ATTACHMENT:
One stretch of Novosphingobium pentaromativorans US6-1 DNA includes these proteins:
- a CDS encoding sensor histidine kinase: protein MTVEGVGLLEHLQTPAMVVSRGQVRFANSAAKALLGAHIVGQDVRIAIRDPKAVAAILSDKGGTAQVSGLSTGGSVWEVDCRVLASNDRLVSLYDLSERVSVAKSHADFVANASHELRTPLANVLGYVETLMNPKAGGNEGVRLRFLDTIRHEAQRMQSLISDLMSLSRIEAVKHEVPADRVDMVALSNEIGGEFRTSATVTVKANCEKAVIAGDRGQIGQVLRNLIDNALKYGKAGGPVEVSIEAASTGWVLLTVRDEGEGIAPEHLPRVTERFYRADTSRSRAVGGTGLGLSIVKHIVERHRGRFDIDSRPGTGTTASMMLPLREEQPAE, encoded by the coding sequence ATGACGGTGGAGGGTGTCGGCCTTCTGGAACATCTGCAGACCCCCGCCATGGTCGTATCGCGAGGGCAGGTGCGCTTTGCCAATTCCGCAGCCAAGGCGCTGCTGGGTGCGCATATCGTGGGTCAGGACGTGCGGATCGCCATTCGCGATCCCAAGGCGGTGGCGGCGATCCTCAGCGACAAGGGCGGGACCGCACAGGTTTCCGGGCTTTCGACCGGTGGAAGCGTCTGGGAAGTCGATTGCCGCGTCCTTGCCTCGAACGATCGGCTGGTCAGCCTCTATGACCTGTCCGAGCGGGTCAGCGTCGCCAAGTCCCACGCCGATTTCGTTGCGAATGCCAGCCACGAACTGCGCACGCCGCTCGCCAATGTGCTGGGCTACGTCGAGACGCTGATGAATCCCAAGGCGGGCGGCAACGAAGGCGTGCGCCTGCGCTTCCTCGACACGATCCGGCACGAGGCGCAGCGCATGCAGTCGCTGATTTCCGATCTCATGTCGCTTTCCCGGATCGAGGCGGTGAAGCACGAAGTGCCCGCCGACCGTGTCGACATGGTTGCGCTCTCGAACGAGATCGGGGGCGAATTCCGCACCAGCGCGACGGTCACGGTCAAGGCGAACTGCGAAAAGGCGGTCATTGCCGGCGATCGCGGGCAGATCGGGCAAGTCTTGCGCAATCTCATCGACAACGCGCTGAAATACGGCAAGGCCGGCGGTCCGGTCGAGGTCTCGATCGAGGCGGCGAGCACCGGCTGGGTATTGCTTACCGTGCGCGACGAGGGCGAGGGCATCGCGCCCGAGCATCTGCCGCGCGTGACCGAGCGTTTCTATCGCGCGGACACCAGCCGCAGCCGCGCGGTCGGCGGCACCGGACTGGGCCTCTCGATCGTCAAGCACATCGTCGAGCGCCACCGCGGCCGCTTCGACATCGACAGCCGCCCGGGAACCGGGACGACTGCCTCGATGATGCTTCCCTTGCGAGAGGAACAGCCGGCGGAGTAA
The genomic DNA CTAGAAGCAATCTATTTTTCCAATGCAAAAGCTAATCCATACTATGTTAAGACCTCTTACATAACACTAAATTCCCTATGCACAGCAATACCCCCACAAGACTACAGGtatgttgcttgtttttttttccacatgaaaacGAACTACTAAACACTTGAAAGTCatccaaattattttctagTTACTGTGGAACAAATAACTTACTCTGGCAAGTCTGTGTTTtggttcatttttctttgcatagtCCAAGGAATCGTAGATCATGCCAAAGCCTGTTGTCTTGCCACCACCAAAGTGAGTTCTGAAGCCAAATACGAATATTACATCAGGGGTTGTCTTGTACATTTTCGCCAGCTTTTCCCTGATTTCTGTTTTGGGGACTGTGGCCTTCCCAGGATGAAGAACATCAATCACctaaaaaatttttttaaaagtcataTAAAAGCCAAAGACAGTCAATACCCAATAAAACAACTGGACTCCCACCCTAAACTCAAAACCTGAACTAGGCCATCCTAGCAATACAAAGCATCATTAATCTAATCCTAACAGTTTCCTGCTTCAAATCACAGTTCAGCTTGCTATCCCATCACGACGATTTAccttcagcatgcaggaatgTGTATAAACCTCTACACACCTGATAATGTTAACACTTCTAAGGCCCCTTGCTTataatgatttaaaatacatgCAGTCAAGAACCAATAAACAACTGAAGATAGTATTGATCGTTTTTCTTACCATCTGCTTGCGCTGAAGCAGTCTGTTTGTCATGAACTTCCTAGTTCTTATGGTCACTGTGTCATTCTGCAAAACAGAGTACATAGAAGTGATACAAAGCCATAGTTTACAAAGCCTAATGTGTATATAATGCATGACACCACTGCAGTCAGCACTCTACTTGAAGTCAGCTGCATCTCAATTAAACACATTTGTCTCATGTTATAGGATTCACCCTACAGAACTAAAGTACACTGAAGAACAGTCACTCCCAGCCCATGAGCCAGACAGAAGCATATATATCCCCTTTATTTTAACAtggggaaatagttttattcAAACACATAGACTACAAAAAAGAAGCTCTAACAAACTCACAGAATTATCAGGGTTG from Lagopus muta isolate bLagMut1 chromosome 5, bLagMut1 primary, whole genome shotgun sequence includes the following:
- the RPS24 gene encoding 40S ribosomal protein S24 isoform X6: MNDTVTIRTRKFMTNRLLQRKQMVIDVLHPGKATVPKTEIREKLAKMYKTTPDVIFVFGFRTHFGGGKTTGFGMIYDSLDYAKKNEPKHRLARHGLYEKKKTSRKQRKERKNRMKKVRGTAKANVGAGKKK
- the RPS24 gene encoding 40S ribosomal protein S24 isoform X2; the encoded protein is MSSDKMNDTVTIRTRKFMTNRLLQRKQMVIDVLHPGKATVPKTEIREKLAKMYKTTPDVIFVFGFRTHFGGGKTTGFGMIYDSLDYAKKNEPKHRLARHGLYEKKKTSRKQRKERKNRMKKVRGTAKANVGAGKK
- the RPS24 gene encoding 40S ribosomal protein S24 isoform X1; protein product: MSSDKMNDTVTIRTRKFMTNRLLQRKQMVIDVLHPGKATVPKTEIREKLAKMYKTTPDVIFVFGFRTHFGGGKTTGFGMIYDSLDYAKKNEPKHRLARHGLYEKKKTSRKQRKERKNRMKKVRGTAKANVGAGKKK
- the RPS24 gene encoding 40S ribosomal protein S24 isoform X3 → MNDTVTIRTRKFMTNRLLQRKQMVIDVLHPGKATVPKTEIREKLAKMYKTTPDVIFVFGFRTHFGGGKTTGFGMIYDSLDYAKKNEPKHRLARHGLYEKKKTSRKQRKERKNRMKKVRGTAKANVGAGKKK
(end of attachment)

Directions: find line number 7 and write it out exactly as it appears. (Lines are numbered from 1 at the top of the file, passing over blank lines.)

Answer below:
- the RPS24 gene encoding 40S ribosomal protein S24 isoform X3 → MNDTVTIRTRKFMTNRLLQRKQMVIDVLHPGKATVPKTEIREKLAKMYKTTPDVIFVFGFRTHFGGGKTTGFGMIYDSLDYAKKNEPKHRLARHGLYEKKKTSRKQRKERKNRMKKVRGTAKANVGAGKKK